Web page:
Composed and Conducted by BILLY GOLDENBERG

After more than four decades, stunning Billy Goldenberg soundtrack for landmark 1971 Steven Spielberg film finally sees release on CD. Film with Dennis Weaver had remarkable success both in TV, theatrical incarnations. Weaver makes business trip, heads back along semi-deserted open highway. Terror strikes early when he passes large truck. Soon car, truck engage in nerve-shattering, ever-escalating duel. Sensational film launched feature-length directing career for Spielberg, gave Goldenberg opportunity to create one of the most experimental scores then attempted for television. Aggressive, atonal, intense!

While much of score was dropped from finished film, Intrada CD presents entire work with full-length cues as Goldenberg originally composed and conducted them. Then-unusually complex recording process involved 35mm three-channel stereo layer for basic orchestra, then additional three-channels for keyboards, percussion, yet three more for bells, organ, guitar, sometimes still more for extra layer of synth effects. Happily, every multi-track layer from every roll appears, maintained in pristine condition in Universal vaults. Various layers were synched in complex multi-track mixing process, resulting in vibrant stereo mix of Goldenberg’s score. In many portions, complex atonal string ideas lay on top of pulsating rhythms with dissonant effects weaving into, out of fabric.

For lengthy sequence at small diner, Goldenberg opts for unaccompanied strings, slowly shifting about in decidedly tonal manner, creating uneasy suspense as Weaver studies various patrons, silently looking for driver of truck. Here, scoring engineers opted to record strings on single layer with almost no contrast in dynamics, style, allowing for machine-like timbre from what are typically more emotional instruments. While highlights abound, end title to score (“The Duel”) is particularly noteworthy. After all dust settles, Goldenberg opts for incredibly stark – and profound – use of just two tones from synth and waterphone, then reduces further to solitary synth that plays, repeats, slowly fades to silence to accompany memorable closing shot, allowing actual credits to roll sans music at all. Lonely, haunting finish to revved-up ideas that preceded it. Wow! Four flavorful country instrumentals scored by Goldenberg appear as extras, heard only in brief fragments in film but allowed to play here in full. Unused alternate version of ending is also included. Flipper cover art from designer Joe Sikoryak, generous array of stills, informative liner notes from writer Jeff Bond complete exciting package. Billy Goldenberg conducts.

The 1971 Universal telefilm Duel was the first feature-length movie directed by Steven Spielberg, starring the original “monster truck”—a rust-covered, behemoth Peterbilt truck hauling a massive tanker trailer full of gasoline—and featured a white-knuckle game of wits between the truck’s seemingly insane, murderous driver and a panicky everyman played by Dennis Weaver.  Composer Billy Goldenberg was given scoring duties to bring this rust-colored score to life, ultimately ranking as one of the most abstract and experimental works in the composer’s output. Less a presentation of themes than it is a collection of unnerving effects and moods, Goldenberg’s music gets inside the addled brain of David Mann (Weaver) producing a portrait of terror and disintegrating rationality as Mann struggles to fight back against his implacable, anonymous foe. Goldenberg scored for a group of 39 players, limited to strings, harp, keyboards, guitars and percussion, with no brass or woodwinds. Veteran percussionist Emil Richards provided a number of exotic instruments from his vast collection amassed from around the world, and Goldenberg hired Paul Beaver to supply effects with a Moog synthesizer.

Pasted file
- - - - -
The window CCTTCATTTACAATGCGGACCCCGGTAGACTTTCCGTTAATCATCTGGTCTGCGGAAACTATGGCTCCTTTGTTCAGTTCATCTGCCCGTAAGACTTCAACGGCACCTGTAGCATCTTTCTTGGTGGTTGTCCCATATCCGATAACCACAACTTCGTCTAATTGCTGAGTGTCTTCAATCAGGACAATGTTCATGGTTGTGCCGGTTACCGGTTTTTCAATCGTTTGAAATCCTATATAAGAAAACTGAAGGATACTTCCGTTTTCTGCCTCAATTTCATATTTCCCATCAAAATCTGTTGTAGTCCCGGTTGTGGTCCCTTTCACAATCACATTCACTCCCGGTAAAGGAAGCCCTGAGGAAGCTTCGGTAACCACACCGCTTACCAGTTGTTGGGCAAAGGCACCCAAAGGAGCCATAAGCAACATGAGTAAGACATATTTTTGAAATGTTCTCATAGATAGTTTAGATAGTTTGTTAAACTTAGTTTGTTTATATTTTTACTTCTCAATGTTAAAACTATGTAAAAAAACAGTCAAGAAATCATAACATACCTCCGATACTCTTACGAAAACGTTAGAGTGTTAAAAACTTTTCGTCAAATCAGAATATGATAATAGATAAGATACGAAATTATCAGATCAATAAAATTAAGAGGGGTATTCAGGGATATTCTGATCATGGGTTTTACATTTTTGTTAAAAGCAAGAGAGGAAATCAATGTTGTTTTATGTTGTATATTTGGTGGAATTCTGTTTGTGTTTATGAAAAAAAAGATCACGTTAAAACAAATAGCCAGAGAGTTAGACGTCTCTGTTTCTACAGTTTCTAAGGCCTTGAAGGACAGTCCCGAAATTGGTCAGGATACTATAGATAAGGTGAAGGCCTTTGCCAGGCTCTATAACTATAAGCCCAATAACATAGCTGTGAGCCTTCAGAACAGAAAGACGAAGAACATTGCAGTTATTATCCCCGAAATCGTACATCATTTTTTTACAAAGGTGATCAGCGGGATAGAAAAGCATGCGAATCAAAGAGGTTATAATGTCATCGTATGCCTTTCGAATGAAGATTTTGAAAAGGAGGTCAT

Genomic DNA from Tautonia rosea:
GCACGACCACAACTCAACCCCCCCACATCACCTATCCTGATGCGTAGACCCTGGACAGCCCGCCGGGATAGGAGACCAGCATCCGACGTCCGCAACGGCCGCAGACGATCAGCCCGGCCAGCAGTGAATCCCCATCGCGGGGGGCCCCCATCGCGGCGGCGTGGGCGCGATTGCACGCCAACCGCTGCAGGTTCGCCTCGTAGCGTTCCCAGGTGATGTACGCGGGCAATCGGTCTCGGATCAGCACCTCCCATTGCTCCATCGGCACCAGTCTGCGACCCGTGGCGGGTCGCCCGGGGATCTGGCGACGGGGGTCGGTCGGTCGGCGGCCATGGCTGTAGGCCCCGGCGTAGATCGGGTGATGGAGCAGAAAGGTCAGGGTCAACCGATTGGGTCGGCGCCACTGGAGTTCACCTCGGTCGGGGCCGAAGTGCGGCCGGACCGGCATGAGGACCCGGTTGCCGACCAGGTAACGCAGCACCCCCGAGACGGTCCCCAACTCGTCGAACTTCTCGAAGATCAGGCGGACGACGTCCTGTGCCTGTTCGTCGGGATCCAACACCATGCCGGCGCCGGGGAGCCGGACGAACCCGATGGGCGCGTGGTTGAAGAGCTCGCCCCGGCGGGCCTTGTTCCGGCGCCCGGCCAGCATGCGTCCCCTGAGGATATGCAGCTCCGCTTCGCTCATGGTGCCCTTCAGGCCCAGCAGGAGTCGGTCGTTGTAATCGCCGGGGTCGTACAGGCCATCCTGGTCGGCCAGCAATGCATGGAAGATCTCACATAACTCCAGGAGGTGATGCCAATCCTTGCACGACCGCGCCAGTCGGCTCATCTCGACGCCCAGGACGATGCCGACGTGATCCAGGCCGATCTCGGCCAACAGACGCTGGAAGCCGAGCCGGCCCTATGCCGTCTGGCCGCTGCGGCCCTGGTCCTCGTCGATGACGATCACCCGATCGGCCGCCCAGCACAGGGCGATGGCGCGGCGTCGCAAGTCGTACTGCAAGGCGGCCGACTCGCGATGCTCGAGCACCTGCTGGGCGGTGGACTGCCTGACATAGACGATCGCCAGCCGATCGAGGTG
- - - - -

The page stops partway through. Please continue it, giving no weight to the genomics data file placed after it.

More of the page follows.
The scoring sessions were also innovative for the day, incorporating a then unheard-of-for-television process of recording onto three separate channels (the typical recording format for Universal during that era), then making takes with other instruments on three channels in sessions of their own for overlaying one on top of the other, sometimes gaining up to twelve recordable channels long before such multi-channel recording processes were commonly in use.  In spite of everything ultimately being mixed down to mono for the film’s presentation, Universal retained every multiple three-channel   recording session layer on separate rolls of ½″ tape. This allowed us to create true stereo takes of nearly every cue, with only the diner source cues in mono. Listeners will thus be hearing some of the most complex television scoring of all time with stunning stereo detail that reveals numerous innovative techniques vividly on display for the first time.

Label: Intrada Special Collection Volume ISC 305
Date: 1971
Time: 47:39
Tracks: 19
01. Universal Emblem (0:28)
02. Passing The Truck (2:12)
03. Truck And Car Encounter (1:33)
04. Studying Drivers (2:24)
05. Mann’s Thoughts (3:37)
06. Lone Driver Eating (2:01)
07. Truck Leaving (1:17)
08. Truck Stops (3:06)
09. Hide And Seek (1:27)
10. Truck Waiting #1 (2:38)
11. Truck Waiting #5 (1:52)
12. Truck Racing Car (4:47)
13. Final Duel (4:50)
14. The Duel (End Title) (2:30)The Extras
Radio Source Music (Billy Goldenberg)
15. Instrumental No. 1 (3:40)
16. Instrumental No. 4 (2:15)
17. Instrumental No. 2 (3:33)
18 Instrumental No. 3 (2:33)
19. The Duel (Alternate End Title) (1:02)